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Village Sky At Night with Brian Watkiss

See a story in the sky

Posted on October 25 2014 at 11:10:03 0 comments

Andromeda

Amateur astronomer Brian Watkiss peers into the Village night sky.

A little story: A long time ago, King Cepheus and his Queen, Cassiopeia, ruled over an ancient land. They had a daughter, Andromeda, who they thought was the most beautiful girl in all the world (well, you know what dads are like about daughters!).

Unfortunately, they made the mistake of boasting to the god of the sea that Andromeda was more fair than any of his daughters. As punishment, the sea god sent a monster named Cetus to ravage the coast of their kingdom.

The only way to appease this sea monster was to sacrifice their little princess. So, she was duly chained to a rock in the sea, unclothed (presumably sea monsters hate the way linen sticks in your teeth!).

At this moment, a local jobbing hero, Perseus, just happened to be passing by and, remarkably, happened to notice Andromeda. Needless to say, he rescued the princess and married her and, no doubt, lived happily ever after.

This is just one of the stories enjoyed by the Greeks long ago before television was invented, and with no CRTs or LED thingies, they looked to the sky for the pictures. They are still there today, so let’s have a look ourselves.

Avoiding the full Moon on the 6th, face south east and look straight up. The brightest star nearly overhead is Deneb, sitting at the top of the cross that is Cygnus, the swan.

To the left can be seen a square and triangle of stars that make up Cepheus, and below him the “W” of stars that are his queen, Cassiopeia, are unmistakable.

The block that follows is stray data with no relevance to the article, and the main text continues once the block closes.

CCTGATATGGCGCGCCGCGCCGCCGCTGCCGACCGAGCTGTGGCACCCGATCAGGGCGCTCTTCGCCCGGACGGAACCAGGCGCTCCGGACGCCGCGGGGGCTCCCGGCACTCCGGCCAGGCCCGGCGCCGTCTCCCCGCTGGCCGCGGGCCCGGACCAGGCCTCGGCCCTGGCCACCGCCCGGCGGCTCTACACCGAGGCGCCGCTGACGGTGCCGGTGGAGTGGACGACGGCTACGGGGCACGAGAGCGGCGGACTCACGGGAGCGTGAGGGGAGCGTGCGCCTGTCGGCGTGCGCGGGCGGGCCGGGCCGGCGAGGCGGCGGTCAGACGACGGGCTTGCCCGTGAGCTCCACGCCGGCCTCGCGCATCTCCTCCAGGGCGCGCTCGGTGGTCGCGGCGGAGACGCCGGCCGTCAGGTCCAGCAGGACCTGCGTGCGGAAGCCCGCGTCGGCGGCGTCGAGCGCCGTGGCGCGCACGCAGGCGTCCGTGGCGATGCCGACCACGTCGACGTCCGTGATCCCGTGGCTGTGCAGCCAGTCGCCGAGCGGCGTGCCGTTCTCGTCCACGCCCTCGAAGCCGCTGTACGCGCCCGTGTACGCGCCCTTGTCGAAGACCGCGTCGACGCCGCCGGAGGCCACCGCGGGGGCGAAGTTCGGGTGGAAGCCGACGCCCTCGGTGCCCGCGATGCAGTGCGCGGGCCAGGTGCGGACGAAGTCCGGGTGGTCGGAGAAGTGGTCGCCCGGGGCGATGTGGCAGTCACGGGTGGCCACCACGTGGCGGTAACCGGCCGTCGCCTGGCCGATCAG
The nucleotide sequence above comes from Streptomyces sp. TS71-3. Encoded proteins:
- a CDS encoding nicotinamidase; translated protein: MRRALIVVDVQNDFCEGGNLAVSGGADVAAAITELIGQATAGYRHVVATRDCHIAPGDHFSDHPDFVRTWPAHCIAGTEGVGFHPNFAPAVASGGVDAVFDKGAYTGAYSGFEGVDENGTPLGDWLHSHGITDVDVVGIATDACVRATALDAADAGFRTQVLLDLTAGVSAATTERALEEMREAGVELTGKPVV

Their beautiful daughter (the cause of all the trouble!) is not so easily seen, and is best found by locating the giant square of stars that is Pegasus (and that’s another story).

Two fairly indistinct lines of stars can just be made out trailing away from the top left-hand corner of the square.

This is Andromeda and she has a little secret – but you will need a good dark location to see it. Find the bright star in Andromeda, using the right-hand “V” of her mum, Cassiopeia, as a pointer. Above this is another star in the top line and upwards the same distance again is a faint fuzzy blob.

You will need good eyesight or a pair of binoculars to see it, but this is another galaxy and the most distant object you can see without a telescope. It is, of course, the Andromeda Galaxy and it is very similar to our own Milky Way but is now thought to twice as big.

Now, the sea monster is tricky to spot, but using the top right and bottom left stars of Pegasus, follow them down to near the horizon to find a rough line of stars leading to the brightest star in Cetus at the right-hand end, Diphda. In fact, the glow from Redditch may mean that this is the only star you can see.

Our hero Perseus is easier to spot, to the left of Andromeda with the bright star Mirphak at its centre. Just below it is the famous star Algol, noted for dimming for several hours every three days or so.

There you have it, a story in the sky. Don’t forget to keep an eye on http://www.heavens-above.com for the launch of Soyuz 41 to the ISS on the 23rd.


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